A Washington Post editorial discusses a proposed Maryland statute that would force Wal-Mart to spend more on health insurance for it's workers. The editorial suggests the state legislature is likely to pass the bill. One of the concerns voiced by the editorial is that the statute would force only this one employer, Wal-Mart, to increase spending. This seems a valid concern.
Whether only one employer is forced to increase specific employee benefits, or all employers are so coerced, what might economics tell us about the consequences of such a law? The state legislators who support the proposed bill are likely to tell us they seek to make things better for the state's workers by helping them to be better able to obtain health insurance. Do we expect their goals to be achieved? Are there likely to be unintended consequences that should lead the lawmakers to doubt the wisdom on the proposed statute?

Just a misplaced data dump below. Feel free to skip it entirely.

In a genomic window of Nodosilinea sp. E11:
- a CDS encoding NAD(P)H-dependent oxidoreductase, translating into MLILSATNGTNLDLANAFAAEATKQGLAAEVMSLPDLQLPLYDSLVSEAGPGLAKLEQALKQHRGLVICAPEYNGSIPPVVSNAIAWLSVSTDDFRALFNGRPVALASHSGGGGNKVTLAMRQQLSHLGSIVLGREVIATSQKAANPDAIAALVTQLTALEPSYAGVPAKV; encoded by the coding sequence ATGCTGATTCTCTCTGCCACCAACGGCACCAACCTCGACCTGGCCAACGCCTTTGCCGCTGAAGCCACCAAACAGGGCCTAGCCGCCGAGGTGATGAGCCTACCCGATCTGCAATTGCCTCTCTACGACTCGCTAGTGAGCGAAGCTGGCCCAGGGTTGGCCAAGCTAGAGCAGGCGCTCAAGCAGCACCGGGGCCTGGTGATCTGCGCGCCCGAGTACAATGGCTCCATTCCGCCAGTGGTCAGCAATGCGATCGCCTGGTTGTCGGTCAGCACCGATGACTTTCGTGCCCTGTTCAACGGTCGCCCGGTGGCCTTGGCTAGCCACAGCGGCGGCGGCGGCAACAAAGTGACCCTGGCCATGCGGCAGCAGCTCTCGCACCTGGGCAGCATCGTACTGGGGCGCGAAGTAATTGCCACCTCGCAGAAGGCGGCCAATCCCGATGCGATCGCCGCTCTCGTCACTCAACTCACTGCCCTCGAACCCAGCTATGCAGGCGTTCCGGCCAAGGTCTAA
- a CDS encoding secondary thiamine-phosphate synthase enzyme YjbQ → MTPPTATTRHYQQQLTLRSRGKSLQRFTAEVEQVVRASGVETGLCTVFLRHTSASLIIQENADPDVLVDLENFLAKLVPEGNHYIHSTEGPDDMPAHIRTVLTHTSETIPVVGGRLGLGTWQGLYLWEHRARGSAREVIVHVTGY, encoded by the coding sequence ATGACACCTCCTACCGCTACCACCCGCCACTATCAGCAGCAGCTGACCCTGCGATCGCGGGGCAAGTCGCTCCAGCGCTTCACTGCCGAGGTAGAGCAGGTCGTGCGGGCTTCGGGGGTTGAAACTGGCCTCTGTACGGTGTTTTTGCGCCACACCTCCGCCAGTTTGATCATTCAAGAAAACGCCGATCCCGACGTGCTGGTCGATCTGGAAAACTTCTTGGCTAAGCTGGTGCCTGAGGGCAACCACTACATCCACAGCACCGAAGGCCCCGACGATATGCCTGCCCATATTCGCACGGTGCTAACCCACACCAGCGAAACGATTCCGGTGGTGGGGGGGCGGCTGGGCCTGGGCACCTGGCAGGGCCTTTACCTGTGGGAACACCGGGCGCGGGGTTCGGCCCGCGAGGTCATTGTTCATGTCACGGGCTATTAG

Doesn't it seem that forcing employers to pay more for employee benefits is very much like imposing a minimum wage? After all, the statute would seem to be increasing what an employer has to pay to hire another hour of labor. If this makes sense, then wouldn't we predict that the results of making this proposal a law would be that Wal-Mart would want to reduce the amount of labor employed? And, wouldn't Wal-Mart hiring less labor mean that while some workers might be better able to afford health insurance, there would be other workers who were less able to afford health insurance? Would you predict other inintended consequences? What might happen in the long run? Would Wal-Mart want to decrease payments to other types of employee benefits? Could there be an impact on the ability of Wal-Mart employees to be successful in their efforts to unionize?